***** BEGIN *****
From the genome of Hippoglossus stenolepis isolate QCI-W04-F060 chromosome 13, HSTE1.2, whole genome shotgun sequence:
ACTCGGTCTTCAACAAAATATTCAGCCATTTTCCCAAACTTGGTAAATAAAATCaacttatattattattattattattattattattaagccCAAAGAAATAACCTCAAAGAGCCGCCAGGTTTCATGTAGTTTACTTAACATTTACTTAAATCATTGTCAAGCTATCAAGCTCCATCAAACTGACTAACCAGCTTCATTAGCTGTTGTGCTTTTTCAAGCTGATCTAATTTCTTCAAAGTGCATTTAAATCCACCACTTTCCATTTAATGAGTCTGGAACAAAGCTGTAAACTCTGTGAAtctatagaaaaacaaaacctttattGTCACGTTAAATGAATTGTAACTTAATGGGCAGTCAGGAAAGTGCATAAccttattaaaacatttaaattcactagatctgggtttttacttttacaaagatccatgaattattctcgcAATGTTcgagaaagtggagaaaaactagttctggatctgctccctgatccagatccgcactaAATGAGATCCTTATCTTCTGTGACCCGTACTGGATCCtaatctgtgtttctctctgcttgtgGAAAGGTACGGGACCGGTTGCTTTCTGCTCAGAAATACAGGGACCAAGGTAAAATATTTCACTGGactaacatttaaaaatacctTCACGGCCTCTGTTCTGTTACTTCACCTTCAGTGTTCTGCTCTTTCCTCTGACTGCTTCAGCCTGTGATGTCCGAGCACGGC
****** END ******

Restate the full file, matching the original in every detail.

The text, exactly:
From the genome of Hippoglossus stenolepis isolate QCI-W04-F060 chromosome 13, HSTE1.2, whole genome shotgun sequence:
ACTCGGTCTTCAACAAAATATTCAGCCATTTTCCCAAACTTGGTAAATAAAATCaacttatattattattattattattattattattaagccCAAAGAAATAACCTCAAAGAGCCGCCAGGTTTCATGTAGTTTACTTAACATTTACTTAAATCATTGTCAAGCTATCAAGCTCCATCAAACTGACTAACCAGCTTCATTAGCTGTTGTGCTTTTTCAAGCTGATCTAATTTCTTCAAAGTGCATTTAAATCCACCACTTTCCATTTAATGAGTCTGGAACAAAGCTGTAAACTCTGTGAAtctatagaaaaacaaaacctttattGTCACGTTAAATGAATTGTAACTTAATGGGCAGTCAGGAAAGTGCATAAccttattaaaacatttaaattcactagatctgggtttttacttttacaaagatccatgaattattctcgcAATGTTcgagaaagtggagaaaaactagttctggatctgctccctgatccagatccgcactaAATGAGATCCTTATCTTCTGTGACCCGTACTGGATCCtaatctgtgtttctctctgcttgtgGAAAGGTACGGGACCGGTTGCTTTCTGCTCAGAAATACAGGGACCAAGGTAAAATATTTCACTGGactaacatttaaaaatacctTCACGGCCTCTGTTCTGTTACTTCACCTTCAGTGTTCTGCTCTTTCCTCTGACTGCTTCAGCCTGTGATGTCCGAGCACGGC